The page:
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By Nick Wakeman

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Nick Wakeman

How not to make a bait-and-switch claim

If you are going to make a bait-and-switch allegation as part of your bid protest, you better have the evidence to back it up.

That’s the clear message in a Government Accountability Office decision denying a protest by Allied Technology Group.

The company was an incumbent on a Customs and Border Protection contract for support services to its Office of Technology, Innovation and Acquisition.

When MacAulay-Brown won the recompete with a $53.9 million bid, ATG, now part of ManTech International, filed a protest challenging the technical evaluation and best-value tradeoff, which is pretty standard.

But the company also claimed MacB used a bait-and-switch scheme, and that is what caught my eye.

GAO didn’t buy any of it.

In its decision, GAO says that to establish that a bait-and-switch occurred, a protester must show that a company knowing or negligently represented that it would rely on specific personnel that it didn’t reasonably expected to furnish. The agency also has to rely on that representation in making that decision.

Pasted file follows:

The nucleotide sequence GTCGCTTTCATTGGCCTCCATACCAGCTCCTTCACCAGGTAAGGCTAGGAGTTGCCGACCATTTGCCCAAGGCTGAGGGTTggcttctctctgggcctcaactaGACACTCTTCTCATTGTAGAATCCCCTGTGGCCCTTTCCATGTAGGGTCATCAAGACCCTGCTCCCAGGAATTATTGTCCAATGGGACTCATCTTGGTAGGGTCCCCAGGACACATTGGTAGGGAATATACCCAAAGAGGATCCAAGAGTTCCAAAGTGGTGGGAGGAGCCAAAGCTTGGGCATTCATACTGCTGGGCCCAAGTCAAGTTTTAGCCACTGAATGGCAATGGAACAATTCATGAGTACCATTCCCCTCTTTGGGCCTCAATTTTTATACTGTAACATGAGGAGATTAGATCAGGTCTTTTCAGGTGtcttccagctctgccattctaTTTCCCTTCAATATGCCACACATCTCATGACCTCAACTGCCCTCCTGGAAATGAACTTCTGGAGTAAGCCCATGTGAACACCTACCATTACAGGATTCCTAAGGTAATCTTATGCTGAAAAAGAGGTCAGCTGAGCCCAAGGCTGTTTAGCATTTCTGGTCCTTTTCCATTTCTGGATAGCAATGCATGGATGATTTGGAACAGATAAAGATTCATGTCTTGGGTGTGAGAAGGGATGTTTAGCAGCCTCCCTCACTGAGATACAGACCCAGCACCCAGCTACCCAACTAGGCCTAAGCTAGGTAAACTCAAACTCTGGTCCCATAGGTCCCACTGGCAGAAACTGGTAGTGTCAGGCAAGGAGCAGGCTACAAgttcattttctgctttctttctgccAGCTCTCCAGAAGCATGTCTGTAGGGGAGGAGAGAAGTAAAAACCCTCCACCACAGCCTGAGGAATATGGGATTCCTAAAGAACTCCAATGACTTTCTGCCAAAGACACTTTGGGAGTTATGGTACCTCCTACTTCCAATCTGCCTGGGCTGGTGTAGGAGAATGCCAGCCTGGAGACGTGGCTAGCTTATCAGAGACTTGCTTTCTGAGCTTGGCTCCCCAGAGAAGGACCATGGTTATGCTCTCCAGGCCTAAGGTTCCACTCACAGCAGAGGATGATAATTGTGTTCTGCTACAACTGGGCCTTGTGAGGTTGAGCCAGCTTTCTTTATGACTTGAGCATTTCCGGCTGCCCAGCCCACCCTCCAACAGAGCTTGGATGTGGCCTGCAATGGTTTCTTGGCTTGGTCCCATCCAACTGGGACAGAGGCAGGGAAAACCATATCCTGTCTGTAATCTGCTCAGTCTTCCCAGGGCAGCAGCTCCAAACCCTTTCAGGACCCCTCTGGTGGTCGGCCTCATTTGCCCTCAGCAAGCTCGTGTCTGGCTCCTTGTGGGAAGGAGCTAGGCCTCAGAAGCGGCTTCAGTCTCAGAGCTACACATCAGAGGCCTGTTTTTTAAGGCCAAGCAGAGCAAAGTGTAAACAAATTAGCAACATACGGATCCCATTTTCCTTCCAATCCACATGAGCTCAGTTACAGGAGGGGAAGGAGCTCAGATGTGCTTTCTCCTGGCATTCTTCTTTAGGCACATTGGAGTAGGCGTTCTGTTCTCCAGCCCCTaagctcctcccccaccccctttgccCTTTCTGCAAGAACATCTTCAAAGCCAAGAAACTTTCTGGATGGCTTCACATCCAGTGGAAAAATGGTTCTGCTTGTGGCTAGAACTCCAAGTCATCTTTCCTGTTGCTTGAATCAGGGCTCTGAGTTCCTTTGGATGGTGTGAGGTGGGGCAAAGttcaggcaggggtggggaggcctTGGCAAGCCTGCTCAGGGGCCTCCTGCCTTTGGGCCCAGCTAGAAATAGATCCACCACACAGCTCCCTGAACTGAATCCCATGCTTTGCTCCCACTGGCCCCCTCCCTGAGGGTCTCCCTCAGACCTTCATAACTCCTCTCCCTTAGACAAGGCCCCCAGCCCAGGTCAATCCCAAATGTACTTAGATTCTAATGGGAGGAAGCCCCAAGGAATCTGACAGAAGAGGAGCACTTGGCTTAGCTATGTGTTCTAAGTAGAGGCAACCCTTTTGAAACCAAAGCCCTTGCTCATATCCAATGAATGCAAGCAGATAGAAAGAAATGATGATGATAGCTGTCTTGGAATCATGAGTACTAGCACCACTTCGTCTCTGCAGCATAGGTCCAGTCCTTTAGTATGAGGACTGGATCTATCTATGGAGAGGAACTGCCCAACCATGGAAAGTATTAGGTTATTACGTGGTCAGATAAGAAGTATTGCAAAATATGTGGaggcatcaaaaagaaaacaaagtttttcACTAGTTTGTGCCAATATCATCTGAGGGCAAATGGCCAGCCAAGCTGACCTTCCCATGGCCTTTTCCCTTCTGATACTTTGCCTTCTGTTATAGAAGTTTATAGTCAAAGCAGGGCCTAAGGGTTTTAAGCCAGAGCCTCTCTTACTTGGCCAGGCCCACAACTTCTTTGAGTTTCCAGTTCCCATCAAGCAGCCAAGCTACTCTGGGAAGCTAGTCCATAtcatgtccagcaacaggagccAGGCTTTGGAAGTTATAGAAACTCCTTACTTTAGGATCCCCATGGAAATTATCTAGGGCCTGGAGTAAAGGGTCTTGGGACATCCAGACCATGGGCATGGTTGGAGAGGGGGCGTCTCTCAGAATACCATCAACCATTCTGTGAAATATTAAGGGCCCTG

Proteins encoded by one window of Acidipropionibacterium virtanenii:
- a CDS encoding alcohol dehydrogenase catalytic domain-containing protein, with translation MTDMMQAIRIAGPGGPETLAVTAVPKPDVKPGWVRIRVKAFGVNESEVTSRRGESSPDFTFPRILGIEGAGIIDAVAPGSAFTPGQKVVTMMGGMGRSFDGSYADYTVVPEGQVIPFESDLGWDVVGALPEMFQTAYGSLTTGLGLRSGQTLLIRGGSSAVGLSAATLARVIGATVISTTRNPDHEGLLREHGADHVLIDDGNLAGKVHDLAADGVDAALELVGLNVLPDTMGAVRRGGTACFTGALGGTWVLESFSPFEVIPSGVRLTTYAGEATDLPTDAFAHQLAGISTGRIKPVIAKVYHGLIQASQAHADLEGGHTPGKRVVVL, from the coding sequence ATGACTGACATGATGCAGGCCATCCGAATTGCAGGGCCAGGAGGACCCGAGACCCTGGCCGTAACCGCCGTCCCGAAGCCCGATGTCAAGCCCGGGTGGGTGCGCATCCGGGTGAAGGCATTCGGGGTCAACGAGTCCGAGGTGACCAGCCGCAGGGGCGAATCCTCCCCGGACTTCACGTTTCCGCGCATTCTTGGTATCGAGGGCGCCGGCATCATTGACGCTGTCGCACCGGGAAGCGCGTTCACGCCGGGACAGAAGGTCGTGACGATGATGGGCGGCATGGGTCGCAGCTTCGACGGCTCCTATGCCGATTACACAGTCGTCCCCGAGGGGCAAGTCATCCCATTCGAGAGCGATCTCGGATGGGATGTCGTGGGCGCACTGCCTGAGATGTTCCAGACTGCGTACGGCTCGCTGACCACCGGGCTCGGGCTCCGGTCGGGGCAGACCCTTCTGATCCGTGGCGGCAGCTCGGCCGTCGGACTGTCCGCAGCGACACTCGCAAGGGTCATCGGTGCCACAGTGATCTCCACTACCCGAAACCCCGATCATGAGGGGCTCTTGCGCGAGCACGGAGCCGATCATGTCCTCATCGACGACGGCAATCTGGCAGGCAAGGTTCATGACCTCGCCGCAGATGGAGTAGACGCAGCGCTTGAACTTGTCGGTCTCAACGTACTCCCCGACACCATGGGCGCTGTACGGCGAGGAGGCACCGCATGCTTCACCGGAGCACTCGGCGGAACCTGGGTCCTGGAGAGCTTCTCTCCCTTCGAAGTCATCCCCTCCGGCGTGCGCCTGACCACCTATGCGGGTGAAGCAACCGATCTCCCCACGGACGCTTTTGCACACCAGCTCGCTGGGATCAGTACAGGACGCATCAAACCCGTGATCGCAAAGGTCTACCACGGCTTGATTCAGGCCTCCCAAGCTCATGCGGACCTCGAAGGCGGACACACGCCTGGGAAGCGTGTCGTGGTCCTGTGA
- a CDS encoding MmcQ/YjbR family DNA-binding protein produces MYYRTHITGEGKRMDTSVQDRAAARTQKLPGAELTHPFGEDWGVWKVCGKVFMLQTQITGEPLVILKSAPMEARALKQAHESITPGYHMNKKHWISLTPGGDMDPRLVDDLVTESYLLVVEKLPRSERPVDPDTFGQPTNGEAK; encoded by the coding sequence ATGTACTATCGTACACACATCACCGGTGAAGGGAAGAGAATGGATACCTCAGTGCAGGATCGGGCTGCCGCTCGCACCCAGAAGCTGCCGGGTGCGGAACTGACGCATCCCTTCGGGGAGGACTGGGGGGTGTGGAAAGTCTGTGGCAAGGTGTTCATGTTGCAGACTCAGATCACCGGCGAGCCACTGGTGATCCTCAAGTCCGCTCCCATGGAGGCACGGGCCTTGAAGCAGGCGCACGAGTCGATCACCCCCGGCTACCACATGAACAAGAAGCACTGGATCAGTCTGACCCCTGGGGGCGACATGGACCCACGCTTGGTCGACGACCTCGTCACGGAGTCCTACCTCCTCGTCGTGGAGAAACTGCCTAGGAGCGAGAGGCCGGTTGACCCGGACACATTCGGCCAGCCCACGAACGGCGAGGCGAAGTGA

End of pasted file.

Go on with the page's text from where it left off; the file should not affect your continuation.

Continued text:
Well, according to GAO, ATG couldn’t provide any evidence that MacB made those representations. Its bait-and-switch allegation was triggered when MacB started recruiting incumbent personnel after the award. But GAO said that doing that wasn’t unusual or improper.

“ATG otherwise points to nothing in the record indicating that MacB’s proposed key personnel were unavailable, unwilling, or unlikely to perform under the task order when MacB submitted its proposal,” GAO wrote.

ATG didn’t respond to a request for comment on this post.

Posted by Nick Wakeman on Mar 17, 2016 at 11:48 AM

Reader Comments

Fri, Mar 18, 2016

I thought the main part of this decision had to do with the fact that their GSA schedule has expired and so the option periods could not be exercised.

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